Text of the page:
David Johns was a missionary to Madagascar with the London Missionary Society. Born in Cardiganshire, Wales, he (whose original surname was Jones) studied at Newtown Academy and at Gosport. He reached Madagascar in 1826 and in 1831 was put in charge of the second church organized in the country. He changed his surname to Johns because there was already a David Jones in the mission. In 1835 the government began persecuting Christians, causing the missionaries to leave, but Johns and the printer, Edward Baker, stayed on for another year to complete Johns’s Malagasy dictionary and his translation of Pilgrim’s Progress and to bind copies of the Bible to leave with the Christians. This was a time of great distress. The missionaries’ servants were forced by the government to undergo an ordeal by poison, from which two of them died. When he finally left, Johns went to Mauritius and tried to keep in touch with and encourage the Malagasy Christians. He ventured back to Madagascar briefly four times, making fruitless efforts to establish a haven for Christians on the part of the coast that was under French influence. The coastal island of Nosy Be was his headquarters for some of these operations. Once, between these trips, he and his wife took six refugees to Britain and he published, with J. J. Freeman, A Narrative of the Persecutions of Christians in Madagascar (1840). On his last trip to Madagascar, Johns died of fever, having declared, “If I had a thousand lives, I would willingly lay down every one for Madagascar.”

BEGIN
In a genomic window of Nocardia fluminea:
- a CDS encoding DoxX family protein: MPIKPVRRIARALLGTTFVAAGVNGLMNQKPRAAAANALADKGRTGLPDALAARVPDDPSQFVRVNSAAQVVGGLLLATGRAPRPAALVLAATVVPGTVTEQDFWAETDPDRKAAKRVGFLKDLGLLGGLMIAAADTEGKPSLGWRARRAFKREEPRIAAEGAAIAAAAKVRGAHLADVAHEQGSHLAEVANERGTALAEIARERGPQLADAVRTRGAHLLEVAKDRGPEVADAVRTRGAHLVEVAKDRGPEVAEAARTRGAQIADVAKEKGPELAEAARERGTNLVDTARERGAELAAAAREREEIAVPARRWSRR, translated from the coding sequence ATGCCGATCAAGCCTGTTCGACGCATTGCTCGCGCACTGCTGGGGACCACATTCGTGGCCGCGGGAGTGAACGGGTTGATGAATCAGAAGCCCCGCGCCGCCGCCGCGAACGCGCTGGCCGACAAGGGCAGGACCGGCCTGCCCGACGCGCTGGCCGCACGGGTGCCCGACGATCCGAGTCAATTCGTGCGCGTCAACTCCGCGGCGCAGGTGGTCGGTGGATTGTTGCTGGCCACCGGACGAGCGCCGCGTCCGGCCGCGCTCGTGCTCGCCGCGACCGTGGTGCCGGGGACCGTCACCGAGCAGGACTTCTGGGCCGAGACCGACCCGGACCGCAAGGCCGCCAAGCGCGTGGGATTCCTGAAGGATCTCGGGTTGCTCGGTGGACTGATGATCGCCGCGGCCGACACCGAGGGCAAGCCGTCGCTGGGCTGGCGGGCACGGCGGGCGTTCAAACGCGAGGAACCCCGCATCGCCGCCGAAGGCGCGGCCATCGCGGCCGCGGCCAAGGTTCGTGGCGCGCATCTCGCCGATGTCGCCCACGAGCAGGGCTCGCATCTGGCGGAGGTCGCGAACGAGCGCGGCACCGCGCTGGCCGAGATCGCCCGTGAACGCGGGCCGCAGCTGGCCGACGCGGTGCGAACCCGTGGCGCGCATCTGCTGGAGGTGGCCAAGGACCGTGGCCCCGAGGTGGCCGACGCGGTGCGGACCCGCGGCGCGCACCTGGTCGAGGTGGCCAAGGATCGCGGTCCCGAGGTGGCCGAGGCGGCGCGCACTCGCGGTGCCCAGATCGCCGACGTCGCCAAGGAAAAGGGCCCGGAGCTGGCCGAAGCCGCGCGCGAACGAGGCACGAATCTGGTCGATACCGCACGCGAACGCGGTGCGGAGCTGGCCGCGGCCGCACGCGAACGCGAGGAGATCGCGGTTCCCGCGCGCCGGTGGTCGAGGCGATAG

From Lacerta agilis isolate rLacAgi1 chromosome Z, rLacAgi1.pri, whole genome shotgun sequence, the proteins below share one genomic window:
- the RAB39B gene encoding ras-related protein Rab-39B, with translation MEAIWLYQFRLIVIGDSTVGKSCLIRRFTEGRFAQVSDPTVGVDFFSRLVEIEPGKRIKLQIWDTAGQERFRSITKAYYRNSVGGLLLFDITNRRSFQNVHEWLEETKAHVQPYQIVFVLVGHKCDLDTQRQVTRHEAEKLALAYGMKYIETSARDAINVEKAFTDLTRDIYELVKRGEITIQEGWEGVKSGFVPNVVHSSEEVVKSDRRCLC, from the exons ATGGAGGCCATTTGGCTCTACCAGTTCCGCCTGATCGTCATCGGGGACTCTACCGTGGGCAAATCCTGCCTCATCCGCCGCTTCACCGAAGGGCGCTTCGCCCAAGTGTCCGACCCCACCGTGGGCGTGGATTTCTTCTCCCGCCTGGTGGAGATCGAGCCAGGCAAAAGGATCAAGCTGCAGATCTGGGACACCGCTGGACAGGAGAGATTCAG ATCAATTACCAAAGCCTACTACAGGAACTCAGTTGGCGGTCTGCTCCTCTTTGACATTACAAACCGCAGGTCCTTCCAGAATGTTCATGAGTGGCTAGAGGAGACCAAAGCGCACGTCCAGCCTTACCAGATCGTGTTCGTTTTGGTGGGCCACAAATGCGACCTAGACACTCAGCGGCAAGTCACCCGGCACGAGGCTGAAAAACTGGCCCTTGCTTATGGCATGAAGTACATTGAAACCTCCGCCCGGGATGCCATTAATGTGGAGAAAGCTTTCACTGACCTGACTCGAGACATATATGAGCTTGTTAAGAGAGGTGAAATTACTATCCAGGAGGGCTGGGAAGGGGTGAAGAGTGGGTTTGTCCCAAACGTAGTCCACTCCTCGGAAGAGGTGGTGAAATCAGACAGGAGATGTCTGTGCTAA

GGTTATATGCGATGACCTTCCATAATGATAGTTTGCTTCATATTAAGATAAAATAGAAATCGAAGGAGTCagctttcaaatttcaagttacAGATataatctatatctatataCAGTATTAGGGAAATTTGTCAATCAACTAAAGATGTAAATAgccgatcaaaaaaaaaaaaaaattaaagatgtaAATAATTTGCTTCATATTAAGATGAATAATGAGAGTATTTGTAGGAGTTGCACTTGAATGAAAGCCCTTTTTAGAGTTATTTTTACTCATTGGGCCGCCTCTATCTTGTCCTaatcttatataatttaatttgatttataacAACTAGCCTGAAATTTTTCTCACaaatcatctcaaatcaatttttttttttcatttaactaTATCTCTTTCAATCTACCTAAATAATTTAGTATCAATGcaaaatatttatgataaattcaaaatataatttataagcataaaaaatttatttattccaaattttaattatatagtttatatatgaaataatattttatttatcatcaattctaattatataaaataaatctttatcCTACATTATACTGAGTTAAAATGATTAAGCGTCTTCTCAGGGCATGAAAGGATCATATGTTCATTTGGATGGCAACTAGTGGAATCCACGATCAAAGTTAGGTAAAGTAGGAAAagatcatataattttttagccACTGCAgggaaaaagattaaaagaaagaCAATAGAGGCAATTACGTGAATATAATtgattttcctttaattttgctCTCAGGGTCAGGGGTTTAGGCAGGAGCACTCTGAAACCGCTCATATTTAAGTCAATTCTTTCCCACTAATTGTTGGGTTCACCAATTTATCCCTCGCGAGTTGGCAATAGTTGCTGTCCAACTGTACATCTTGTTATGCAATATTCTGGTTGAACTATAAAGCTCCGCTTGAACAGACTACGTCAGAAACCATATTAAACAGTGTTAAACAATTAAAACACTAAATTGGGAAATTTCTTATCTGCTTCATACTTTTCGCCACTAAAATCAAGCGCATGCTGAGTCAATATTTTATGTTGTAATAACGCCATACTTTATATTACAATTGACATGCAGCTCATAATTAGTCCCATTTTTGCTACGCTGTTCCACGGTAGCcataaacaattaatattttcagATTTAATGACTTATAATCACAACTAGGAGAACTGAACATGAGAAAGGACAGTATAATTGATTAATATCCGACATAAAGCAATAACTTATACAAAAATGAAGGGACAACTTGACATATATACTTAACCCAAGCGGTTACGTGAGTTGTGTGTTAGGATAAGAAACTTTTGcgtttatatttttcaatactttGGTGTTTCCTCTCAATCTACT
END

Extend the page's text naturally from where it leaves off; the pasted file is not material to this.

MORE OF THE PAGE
Charles W. Forman
William Ellis, The Martyr Church of Madagascar (1852); Richard Lovett, The History of the London Missionary Society (1899).
This article is reproduced, with permission, from Biographical Dictionary of Christian Missions, copyright © 1998, by Gerald H. Anderson, W. B. Eerdmans Publishing Company, Grand Rapids, Michigan. All rights reserved.